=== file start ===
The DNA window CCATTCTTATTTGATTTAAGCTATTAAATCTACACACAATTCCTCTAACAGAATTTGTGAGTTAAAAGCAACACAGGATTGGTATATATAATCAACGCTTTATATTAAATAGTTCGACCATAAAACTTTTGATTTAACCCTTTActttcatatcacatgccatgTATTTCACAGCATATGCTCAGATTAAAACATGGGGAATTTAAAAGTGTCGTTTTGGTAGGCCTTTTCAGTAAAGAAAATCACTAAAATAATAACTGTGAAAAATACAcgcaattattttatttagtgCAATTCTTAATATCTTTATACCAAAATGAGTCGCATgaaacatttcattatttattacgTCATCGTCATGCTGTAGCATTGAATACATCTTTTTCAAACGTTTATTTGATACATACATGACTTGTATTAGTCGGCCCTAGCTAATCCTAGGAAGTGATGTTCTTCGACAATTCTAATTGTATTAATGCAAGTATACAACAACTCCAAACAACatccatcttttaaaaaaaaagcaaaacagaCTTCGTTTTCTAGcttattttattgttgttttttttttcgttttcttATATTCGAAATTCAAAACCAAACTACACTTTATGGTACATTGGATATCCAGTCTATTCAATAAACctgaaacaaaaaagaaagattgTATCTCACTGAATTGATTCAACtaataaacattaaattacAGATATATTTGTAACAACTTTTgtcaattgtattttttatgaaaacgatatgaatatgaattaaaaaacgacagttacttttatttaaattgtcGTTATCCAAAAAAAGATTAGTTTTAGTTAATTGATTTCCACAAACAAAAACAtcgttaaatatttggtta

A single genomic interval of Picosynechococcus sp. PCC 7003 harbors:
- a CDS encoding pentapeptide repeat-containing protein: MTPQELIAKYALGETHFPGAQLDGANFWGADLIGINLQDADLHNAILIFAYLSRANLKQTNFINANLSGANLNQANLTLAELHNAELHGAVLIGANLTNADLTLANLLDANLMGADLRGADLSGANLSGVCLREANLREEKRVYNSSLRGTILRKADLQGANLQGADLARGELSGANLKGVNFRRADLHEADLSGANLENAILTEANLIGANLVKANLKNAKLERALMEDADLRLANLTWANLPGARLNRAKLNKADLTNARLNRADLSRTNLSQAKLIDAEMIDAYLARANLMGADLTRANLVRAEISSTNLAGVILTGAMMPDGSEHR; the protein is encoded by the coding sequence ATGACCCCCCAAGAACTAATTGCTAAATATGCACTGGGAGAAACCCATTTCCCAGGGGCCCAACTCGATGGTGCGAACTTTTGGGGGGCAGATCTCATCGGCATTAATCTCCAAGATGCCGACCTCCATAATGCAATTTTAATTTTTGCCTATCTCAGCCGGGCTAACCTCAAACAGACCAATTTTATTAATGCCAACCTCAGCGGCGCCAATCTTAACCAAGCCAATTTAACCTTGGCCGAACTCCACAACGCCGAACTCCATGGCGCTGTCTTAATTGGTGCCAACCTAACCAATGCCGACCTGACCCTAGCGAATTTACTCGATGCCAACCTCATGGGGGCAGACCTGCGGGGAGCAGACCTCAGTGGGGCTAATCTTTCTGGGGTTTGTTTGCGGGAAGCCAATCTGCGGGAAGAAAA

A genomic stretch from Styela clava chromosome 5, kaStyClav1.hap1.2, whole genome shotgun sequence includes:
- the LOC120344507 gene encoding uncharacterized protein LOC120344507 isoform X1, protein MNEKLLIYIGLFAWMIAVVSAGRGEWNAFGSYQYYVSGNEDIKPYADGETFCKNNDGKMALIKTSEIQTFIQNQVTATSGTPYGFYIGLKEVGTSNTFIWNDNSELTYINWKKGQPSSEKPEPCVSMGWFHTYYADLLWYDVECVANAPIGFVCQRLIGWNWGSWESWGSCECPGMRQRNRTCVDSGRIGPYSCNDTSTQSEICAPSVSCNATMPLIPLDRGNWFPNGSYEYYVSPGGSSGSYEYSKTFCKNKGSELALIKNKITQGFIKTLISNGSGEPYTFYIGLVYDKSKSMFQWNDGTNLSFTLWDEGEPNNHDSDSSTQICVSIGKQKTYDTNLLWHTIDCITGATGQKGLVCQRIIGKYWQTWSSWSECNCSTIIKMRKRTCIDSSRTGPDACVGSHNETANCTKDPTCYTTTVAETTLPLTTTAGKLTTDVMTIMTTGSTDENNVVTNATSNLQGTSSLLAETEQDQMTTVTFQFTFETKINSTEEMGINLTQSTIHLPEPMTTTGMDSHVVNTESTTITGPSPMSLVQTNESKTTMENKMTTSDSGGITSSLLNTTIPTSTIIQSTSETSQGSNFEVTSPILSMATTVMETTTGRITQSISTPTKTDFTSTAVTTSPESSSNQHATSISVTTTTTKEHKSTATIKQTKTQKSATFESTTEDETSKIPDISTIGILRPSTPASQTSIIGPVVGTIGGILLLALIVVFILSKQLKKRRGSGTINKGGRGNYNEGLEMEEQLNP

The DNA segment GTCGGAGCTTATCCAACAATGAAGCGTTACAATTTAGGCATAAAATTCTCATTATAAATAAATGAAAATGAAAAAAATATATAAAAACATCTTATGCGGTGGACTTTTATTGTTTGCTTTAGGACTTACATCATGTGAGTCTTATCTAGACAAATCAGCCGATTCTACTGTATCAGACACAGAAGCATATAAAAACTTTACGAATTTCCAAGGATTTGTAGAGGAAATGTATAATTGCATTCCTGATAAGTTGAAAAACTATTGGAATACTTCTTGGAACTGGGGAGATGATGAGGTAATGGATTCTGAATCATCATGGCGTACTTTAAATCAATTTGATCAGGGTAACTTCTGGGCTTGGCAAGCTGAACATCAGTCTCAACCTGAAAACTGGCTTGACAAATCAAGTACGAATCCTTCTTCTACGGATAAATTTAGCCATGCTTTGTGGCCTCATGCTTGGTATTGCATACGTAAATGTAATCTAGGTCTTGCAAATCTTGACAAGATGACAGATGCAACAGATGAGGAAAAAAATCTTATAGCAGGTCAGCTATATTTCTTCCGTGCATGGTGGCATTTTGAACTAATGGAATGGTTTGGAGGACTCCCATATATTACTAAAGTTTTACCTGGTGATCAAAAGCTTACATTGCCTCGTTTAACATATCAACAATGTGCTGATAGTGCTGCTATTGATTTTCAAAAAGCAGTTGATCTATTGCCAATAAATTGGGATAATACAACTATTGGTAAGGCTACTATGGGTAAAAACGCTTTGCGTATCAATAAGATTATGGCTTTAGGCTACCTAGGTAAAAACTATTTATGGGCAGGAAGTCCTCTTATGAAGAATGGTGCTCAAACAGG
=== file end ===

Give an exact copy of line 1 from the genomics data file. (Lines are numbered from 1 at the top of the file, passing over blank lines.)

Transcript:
The DNA window CCATTCTTATTTGATTTAAGCTATTAAATCTACACACAATTCCTCTAACAGAATTTGTGAGTTAAAAGCAACACAGGATTGGTATATATAATCAACGCTTTATATTAAATAGTTCGACCATAAAACTTTTGATTTAACCCTTTActttcatatcacatgccatgTATTTCACAGCATATGCTCAGATTAAAACATGGGGAATTTAAAAGTGTCGTTTTGGTAGGCCTTTTCAGTAAAGAAAATCACTAAAATAATAACTGTGAAAAATACAcgcaattattttatttagtgCAATTCTTAATATCTTTATACCAAAATGAGTCGCATgaaacatttcattatttattacgTCATCGTCATGCTGTAGCATTGAATACATCTTTTTCAAACGTTTATTTGATACATACATGACTTGTATTAGTCGGCCCTAGCTAATCCTAGGAAGTGATGTTCTTCGACAATTCTAATTGTATTAATGCAAGTATACAACAACTCCAAACAACatccatcttttaaaaaaaaagcaaaacagaCTTCGTTTTCTAGcttattttattgttgttttttttttcgttttcttATATTCGAAATTCAAAACCAAACTACACTTTATGGTACATTGGATATCCAGTCTATTCAATAAACctgaaacaaaaaagaaagattgTATCTCACTGAATTGATTCAACtaataaacattaaattacAGATATATTTGTAACAACTTTTgtcaattgtattttttatgaaaacgatatgaatatgaattaaaaaacgacagttacttttatttaaattgtcGTTATCCAAAAAAAGATTAGTTTTAGTTAATTGATTTCCACAAACAAAAACAtcgttaaatatttggtta